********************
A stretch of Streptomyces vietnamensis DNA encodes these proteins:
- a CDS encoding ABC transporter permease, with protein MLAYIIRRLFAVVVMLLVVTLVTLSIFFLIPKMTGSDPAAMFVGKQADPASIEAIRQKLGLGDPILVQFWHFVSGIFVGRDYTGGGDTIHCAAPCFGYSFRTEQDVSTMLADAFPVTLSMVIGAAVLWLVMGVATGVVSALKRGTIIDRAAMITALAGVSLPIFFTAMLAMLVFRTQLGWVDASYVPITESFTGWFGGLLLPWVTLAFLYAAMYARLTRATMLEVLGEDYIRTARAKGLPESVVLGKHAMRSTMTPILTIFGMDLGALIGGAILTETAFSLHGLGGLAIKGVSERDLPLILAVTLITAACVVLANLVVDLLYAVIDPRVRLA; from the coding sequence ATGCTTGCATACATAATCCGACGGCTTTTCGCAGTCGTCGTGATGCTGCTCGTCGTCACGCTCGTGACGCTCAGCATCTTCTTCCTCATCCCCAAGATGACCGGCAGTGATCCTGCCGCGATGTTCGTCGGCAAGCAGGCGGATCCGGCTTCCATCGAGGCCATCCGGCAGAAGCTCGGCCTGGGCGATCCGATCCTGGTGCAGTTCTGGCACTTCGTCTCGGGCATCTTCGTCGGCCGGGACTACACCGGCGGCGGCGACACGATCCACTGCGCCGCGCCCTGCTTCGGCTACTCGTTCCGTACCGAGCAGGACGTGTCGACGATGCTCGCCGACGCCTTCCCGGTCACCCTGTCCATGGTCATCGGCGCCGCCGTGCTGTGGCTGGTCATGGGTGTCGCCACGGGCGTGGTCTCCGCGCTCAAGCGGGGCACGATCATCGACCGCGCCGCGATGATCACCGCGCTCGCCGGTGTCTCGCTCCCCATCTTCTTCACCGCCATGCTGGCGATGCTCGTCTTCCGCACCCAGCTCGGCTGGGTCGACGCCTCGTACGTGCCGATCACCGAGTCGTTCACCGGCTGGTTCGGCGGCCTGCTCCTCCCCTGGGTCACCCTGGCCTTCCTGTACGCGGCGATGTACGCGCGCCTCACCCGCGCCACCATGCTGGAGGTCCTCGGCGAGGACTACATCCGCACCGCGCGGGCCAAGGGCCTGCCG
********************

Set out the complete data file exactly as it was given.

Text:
A stretch of Streptomyces vietnamensis DNA encodes these proteins:
- a CDS encoding ABC transporter permease, with protein MLAYIIRRLFAVVVMLLVVTLVTLSIFFLIPKMTGSDPAAMFVGKQADPASIEAIRQKLGLGDPILVQFWHFVSGIFVGRDYTGGGDTIHCAAPCFGYSFRTEQDVSTMLADAFPVTLSMVIGAAVLWLVMGVATGVVSALKRGTIIDRAAMITALAGVSLPIFFTAMLAMLVFRTQLGWVDASYVPITESFTGWFGGLLLPWVTLAFLYAAMYARLTRATMLEVLGEDYIRTARAKGLPESVVLGKHAMRSTMTPILTIFGMDLGALIGGAILTETAFSLHGLGGLAIKGVSERDLPLILAVTLITAACVVLANLVVDLLYAVIDPRVRLA; from the coding sequence ATGCTTGCATACATAATCCGACGGCTTTTCGCAGTCGTCGTGATGCTGCTCGTCGTCACGCTCGTGACGCTCAGCATCTTCTTCCTCATCCCCAAGATGACCGGCAGTGATCCTGCCGCGATGTTCGTCGGCAAGCAGGCGGATCCGGCTTCCATCGAGGCCATCCGGCAGAAGCTCGGCCTGGGCGATCCGATCCTGGTGCAGTTCTGGCACTTCGTCTCGGGCATCTTCGTCGGCCGGGACTACACCGGCGGCGGCGACACGATCCACTGCGCCGCGCCCTGCTTCGGCTACTCGTTCCGTACCGAGCAGGACGTGTCGACGATGCTCGCCGACGCCTTCCCGGTCACCCTGTCCATGGTCATCGGCGCCGCCGTGCTGTGGCTGGTCATGGGTGTCGCCACGGGCGTGGTCTCCGCGCTCAAGCGGGGCACGATCATCGACCGCGCCGCGATGATCACCGCGCTCGCCGGTGTCTCGCTCCCCATCTTCTTCACCGCCATGCTGGCGATGCTCGTCTTCCGCACCCAGCTCGGCTGGGTCGACGCCTCGTACGTGCCGATCACCGAGTCGTTCACCGGCTGGTTCGGCGGCCTGCTCCTCCCCTGGGTCACCCTGGCCTTCCTGTACGCGGCGATGTACGCGCGCCTCACCCGCGCCACCATGCTGGAGGTCCTCGGCGAGGACTACATCCGCACCGCGCGGGCCAAGGGCCTGCCG